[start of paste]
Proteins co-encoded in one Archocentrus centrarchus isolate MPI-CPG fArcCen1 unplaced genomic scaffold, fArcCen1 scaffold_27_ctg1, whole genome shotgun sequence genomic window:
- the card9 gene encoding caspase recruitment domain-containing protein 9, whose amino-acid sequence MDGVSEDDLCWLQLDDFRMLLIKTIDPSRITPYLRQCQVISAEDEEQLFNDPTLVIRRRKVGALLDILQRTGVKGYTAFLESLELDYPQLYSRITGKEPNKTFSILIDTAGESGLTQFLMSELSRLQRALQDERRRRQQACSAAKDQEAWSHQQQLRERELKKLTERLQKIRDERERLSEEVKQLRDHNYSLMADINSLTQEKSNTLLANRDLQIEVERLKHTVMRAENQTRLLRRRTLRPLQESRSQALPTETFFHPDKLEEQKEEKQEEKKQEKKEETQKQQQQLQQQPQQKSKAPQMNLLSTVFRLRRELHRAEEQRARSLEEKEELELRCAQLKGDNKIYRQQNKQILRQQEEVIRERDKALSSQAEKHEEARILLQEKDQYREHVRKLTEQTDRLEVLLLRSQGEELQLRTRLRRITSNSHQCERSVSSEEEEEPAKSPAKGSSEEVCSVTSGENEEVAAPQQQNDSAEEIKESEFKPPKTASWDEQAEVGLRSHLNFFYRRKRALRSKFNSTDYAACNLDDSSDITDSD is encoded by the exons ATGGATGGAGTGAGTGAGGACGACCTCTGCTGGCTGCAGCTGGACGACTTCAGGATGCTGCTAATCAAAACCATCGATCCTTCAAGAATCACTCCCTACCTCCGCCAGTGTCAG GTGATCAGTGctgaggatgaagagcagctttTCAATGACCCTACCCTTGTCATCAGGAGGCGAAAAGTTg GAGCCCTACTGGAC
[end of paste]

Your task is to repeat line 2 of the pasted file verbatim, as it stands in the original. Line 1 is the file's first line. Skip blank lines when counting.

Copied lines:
- the card9 gene encoding caspase recruitment domain-containing protein 9, whose amino-acid sequence MDGVSEDDLCWLQLDDFRMLLIKTIDPSRITPYLRQCQVISAEDEEQLFNDPTLVIRRRKVGALLDILQRTGVKGYTAFLESLELDYPQLYSRITGKEPNKTFSILIDTAGESGLTQFLMSELSRLQRALQDERRRRQQACSAAKDQEAWSHQQQLRERELKKLTERLQKIRDERERLSEEVKQLRDHNYSLMADINSLTQEKSNTLLANRDLQIEVERLKHTVMRAENQTRLLRRRTLRPLQESRSQALPTETFFHPDKLEEQKEEKQEEKKQEKKEETQKQQQQLQQQPQQKSKAPQMNLLSTVFRLRRELHRAEEQRARSLEEKEELELRCAQLKGDNKIYRQQNKQILRQQEEVIRERDKALSSQAEKHEEARILLQEKDQYREHVRKLTEQTDRLEVLLLRSQGEELQLRTRLRRITSNSHQCERSVSSEEEEEPAKSPAKGSSEEVCSVTSGENEEVAAPQQQNDSAEEIKESEFKPPKTASWDEQAEVGLRSHLNFFYRRKRALRSKFNSTDYAACNLDDSSDITDSD is encoded by the exons ATGGATGGAGTGAGTGAGGACGACCTCTGCTGGCTGCAGCTGGACGACTTCAGGATGCTGCTAATCAAAACCATCGATCCTTCAAGAATCACTCCCTACCTCCGCCAGTGTCAG GTGATCAGTGctgaggatgaagagcagctttTCAATGACCCTACCCTTGTCATCAGGAGGCGAAAAGTTg GAGCCCTACTGGAC